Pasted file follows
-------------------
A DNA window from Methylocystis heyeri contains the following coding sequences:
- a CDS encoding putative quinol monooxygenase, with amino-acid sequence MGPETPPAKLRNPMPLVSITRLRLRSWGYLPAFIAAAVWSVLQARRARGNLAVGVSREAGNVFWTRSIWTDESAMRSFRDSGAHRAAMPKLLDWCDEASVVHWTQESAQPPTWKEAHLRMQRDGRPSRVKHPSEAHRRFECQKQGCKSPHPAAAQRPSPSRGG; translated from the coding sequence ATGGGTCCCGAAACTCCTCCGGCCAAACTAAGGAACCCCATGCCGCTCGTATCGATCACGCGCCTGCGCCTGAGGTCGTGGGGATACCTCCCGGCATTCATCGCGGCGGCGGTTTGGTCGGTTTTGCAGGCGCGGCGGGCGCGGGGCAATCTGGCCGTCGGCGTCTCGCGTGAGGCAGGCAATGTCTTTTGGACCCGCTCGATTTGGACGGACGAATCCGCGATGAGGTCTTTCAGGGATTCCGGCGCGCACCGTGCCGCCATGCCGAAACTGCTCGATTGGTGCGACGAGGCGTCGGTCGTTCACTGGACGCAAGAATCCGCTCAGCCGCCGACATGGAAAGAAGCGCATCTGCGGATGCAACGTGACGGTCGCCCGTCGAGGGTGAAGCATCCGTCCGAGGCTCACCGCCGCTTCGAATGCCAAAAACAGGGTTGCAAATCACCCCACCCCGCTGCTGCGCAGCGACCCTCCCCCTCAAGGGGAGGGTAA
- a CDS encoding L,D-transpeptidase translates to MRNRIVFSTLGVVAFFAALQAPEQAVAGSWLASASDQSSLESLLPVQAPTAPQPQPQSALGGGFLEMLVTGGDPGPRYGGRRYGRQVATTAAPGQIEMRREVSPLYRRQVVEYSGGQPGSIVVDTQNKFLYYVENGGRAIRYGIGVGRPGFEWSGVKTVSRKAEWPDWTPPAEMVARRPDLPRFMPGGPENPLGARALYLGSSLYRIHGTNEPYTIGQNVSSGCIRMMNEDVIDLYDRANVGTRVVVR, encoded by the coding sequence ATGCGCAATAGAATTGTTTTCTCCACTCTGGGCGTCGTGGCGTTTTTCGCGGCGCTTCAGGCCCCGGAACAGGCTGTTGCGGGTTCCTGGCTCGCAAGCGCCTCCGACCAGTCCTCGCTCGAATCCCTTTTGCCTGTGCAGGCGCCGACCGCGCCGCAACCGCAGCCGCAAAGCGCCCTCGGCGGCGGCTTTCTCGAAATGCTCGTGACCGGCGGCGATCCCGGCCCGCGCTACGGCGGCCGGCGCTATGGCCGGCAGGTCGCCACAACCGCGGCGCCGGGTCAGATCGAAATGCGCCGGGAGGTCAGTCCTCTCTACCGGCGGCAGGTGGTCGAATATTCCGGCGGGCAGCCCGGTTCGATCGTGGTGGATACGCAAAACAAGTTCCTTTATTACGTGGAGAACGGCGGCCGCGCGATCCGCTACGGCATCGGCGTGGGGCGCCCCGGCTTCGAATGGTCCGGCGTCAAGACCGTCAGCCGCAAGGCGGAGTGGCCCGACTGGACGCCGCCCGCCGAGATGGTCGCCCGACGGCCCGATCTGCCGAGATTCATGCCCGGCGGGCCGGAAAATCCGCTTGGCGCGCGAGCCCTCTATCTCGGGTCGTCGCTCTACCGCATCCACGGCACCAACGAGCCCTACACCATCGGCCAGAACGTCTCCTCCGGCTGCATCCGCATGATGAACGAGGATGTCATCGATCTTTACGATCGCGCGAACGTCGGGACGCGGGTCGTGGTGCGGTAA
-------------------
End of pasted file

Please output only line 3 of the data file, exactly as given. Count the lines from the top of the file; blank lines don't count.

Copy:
- a CDS encoding L,D-transpeptidase translates to MRNRIVFSTLGVVAFFAALQAPEQAVAGSWLASASDQSSLESLLPVQAPTAPQPQPQSALGGGFLEMLVTGGDPGPRYGGRRYGRQVATTAAPGQIEMRREVSPLYRRQVVEYSGGQPGSIVVDTQNKFLYYVENGGRAIRYGIGVGRPGFEWSGVKTVSRKAEWPDWTPPAEMVARRPDLPRFMPGGPENPLGARALYLGSSLYRIHGTNEPYTIGQNVSSGCIRMMNEDVIDLYDRANVGTRVVVR, encoded by the coding sequence ATGCGCAATAGAATTGTTTTCTCCACTCTGGGCGTCGTGGCGTTTTTCGCGGCGCTTCAGGCCCCGGAACAGGCTGTTGCGGGTTCCTGGCTCGCAAGCGCCTCCGACCAGTCCTCGCTCGAATCCCTTTTGCCTGTGCAGGCGCCGACCGCGCCGCAACCGCAGCCGCAAAGCGCCCTCGGCGGCGGCTTTCTCGAAATGCTCGTGACCGGCGGCGATCCCGGCCCGCGCTACGGCGGCCGGCGCTATGGCCGGCAGGTCGCCACAACCGCGGCGCCGGGTCAGATCGAAATGCGCCGGGAGGTCAGTCCTCTCTACCGGCGGCAGGTGGTCGAATATTCCGGCGGGCAGCCCGGTTCGATCGTGGTGGATACGCAAAACAAGTTCCTTTATTACGTGGAGAACGGCGGCCGCGCGATCCGCTACGGCATCGGCGTGGGGCGCCCCGGCTTCGAATGGTCCGGCGTCAAGACCGTCAGCCGCAAGGCGGAGTGGCCCGACTGGACGCCGCCCGCCGAGATGGTCGCCCGACGGCCCGATCTGCCGAGATTCATGCCCGGCGGGCCGGAAAATCCGCTTGGCGCGCGAGCCCTCTATCTCGGGTCGTCGCTCTACCGCATCCACGGCACCAACGAGCCCTACACCATCGGCCAGAACGTCTCCTCCGGCTGCATCCGCATGATGAACGAGGATGTCATCGATCTTTACGATCGCGCGAACGTCGGGACGCGGGTCGTGGTGCGGTAA